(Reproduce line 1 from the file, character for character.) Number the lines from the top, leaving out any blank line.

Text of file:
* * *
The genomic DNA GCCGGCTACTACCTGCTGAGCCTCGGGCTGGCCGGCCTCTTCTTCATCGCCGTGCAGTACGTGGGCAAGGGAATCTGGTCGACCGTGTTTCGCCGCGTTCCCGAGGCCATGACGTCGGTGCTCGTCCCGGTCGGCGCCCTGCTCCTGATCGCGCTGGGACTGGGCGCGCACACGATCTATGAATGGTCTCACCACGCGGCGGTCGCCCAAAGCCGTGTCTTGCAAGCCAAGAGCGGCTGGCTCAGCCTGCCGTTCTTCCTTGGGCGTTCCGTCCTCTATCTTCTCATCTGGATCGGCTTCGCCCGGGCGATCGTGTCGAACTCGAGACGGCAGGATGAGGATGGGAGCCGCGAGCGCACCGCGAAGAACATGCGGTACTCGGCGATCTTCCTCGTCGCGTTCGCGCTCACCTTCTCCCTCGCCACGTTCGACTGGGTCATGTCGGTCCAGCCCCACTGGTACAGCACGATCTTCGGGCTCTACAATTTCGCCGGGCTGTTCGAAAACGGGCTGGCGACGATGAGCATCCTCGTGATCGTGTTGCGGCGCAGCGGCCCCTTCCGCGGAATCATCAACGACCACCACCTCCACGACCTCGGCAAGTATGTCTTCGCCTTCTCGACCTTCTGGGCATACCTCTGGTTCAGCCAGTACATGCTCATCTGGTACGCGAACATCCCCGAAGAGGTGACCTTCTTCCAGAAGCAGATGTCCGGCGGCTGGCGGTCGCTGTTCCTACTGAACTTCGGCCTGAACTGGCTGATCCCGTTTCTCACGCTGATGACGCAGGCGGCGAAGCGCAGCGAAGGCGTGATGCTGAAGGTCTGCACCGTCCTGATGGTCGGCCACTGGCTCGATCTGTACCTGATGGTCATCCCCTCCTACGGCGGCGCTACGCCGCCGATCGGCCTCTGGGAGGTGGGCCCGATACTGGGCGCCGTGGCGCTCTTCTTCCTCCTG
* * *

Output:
The genomic DNA GCCGGCTACTACCTGCTGAGCCTCGGGCTGGCCGGCCTCTTCTTCATCGCCGTGCAGTACGTGGGCAAGGGAATCTGGTCGACCGTGTTTCGCCGCGTTCCCGAGGCCATGACGTCGGTGCTCGTCCCGGTCGGCGCCCTGCTCCTGATCGCGCTGGGACTGGGCGCGCACACGATCTATGAATGGTCTCACCACGCGGCGGTCGCCCAAAGCCGTGTCTTGCAAGCCAAGAGCGGCTGGCTCAGCCTGCCGTTCTTCCTTGGGCGTTCCGTCCTCTATCTTCTCATCTGGATCGGCTTCGCCCGGGCGATCGTGTCGAACTCGAGACGGCAGGATGAGGATGGGAGCCGCGAGCGCACCGCGAAGAACATGCGGTACTCGGCGATCTTCCTCGTCGCGTTCGCGCTCACCTTCTCCCTCGCCACGTTCGACTGGGTCATGTCGGTCCAGCCCCACTGGTACAGCACGATCTTCGGGCTCTACAATTTCGCCGGGCTGTTCGAAAACGGGCTGGCGACGATGAGCATCCTCGTGATCGTGTTGCGGCGCAGCGGCCCCTTCCGCGGAATCATCAACGACCACCACCTCCACGACCTCGGCAAGTATGTCTTCGCCTTCTCGACCTTCTGGGCATACCTCTGGTTCAGCCAGTACATGCTCATCTGGTACGCGAACATCCCCGAAGAGGTGACCTTCTTCCAGAAGCAGATGTCCGGCGGCTGGCGGTCGCTGTTCCTACTGAACTTCGGCCTGAACTGGCTGATCCCGTTTCTCACGCTGATGACGCAGGCGGCGAAGCGCAGCGAAGGCGTGATGCTGAAGGTCTGCACCGTCCTGATGGTCGGCCACTGGCTCGATCTGTACCTGATGGTCATCCCCTCCTACGGCGGCGCTACGCCGCCGATCGGCCTCTGGGAGGTGGGCCCGATACTGGGCGCCGTGGCGCTCTTCTTCCTCCTG